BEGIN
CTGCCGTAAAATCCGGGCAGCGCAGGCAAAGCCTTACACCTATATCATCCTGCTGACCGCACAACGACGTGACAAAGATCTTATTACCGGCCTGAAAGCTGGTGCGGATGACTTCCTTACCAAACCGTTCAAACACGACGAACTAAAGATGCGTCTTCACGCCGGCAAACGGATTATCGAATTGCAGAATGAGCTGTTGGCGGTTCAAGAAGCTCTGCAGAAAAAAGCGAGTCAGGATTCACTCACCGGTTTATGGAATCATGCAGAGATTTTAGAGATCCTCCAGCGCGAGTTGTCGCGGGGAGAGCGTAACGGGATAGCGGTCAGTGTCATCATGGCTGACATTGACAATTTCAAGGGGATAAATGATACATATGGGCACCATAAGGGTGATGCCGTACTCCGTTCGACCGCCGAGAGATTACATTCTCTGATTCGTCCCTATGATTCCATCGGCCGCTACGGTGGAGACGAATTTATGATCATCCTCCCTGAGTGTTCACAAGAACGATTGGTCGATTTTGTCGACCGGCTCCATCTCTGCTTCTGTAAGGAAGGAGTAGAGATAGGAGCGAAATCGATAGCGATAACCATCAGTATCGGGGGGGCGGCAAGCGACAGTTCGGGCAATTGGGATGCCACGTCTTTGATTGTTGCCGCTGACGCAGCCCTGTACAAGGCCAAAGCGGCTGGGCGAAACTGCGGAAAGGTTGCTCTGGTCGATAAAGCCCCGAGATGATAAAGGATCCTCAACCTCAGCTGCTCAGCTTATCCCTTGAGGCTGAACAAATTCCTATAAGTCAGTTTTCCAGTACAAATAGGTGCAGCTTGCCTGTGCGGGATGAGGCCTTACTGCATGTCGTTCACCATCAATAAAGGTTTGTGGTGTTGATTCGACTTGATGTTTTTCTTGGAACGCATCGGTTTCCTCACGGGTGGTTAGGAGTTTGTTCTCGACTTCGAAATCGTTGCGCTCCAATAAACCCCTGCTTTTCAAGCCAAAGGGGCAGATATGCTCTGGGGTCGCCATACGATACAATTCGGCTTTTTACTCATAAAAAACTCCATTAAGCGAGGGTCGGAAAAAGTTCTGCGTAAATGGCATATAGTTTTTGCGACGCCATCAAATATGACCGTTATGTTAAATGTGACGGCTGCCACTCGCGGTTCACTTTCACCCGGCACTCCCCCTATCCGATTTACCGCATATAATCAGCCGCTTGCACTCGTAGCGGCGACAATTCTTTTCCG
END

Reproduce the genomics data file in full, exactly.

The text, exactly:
CTGCCGTAAAATCCGGGCAGCGCAGGCAAAGCCTTACACCTATATCATCCTGCTGACCGCACAACGACGTGACAAAGATCTTATTACCGGCCTGAAAGCTGGTGCGGATGACTTCCTTACCAAACCGTTCAAACACGACGAACTAAAGATGCGTCTTCACGCCGGCAAACGGATTATCGAATTGCAGAATGAGCTGTTGGCGGTTCAAGAAGCTCTGCAGAAAAAAGCGAGTCAGGATTCACTCACCGGTTTATGGAATCATGCAGAGATTTTAGAGATCCTCCAGCGCGAGTTGTCGCGGGGAGAGCGTAACGGGATAGCGGTCAGTGTCATCATGGCTGACATTGACAATTTCAAGGGGATAAATGATACATATGGGCACCATAAGGGTGATGCCGTACTCCGTTCGACCGCCGAGAGATTACATTCTCTGATTCGTCCCTATGATTCCATCGGCCGCTACGGTGGAGACGAATTTATGATCATCCTCCCTGAGTGTTCACAAGAACGATTGGTCGATTTTGTCGACCGGCTCCATCTCTGCTTCTGTAAGGAAGGAGTAGAGATAGGAGCGAAATCGATAGCGATAACCATCAGTATCGGGGGGGCGGCAAGCGACAGTTCGGGCAATTGGGATGCCACGTCTTTGATTGTTGCCGCTGACGCAGCCCTGTACAAGGCCAAAGCGGCTGGGCGAAACTGCGGAAAGGTTGCTCTGGTCGATAAAGCCCCGAGATGATAAAGGATCCTCAACCTCAGCTGCTCAGCTTATCCCTTGAGGCTGAACAAATTCCTATAAGTCAGTTTTCCAGTACAAATAGGTGCAGCTTGCCTGTGCGGGATGAGGCCTTACTGCATGTCGTTCACCATCAATAAAGGTTTGTGGTGTTGATTCGACTTGATGTTTTTCTTGGAACGCATCGGTTTCCTCACGGGTGGTTAGGAGTTTGTTCTCGACTTCGAAATCGTTGCGCTCCAATAAACCCCTGCTTTTCAAGCCAAAGGGGCAGATATGCTCTGGGGTCGCCATACGATACAATTCGGCTTTTTACTCATAAAAAACTCCATTAAGCGAGGGTCGGAAAAAGTTCTGCGTAAATGGCATATAGTTTTTGCGACGCCATCAAATATGACCGTTATGTTAAATGTGACGGCTGCCACTCGCGGTTCACTTTCACCCGGCACTCCCCCTATCCGATTTACCGCATATAATCAGCCGCTTGCACTCGTAGCGGCGACAATTCTTTTCCG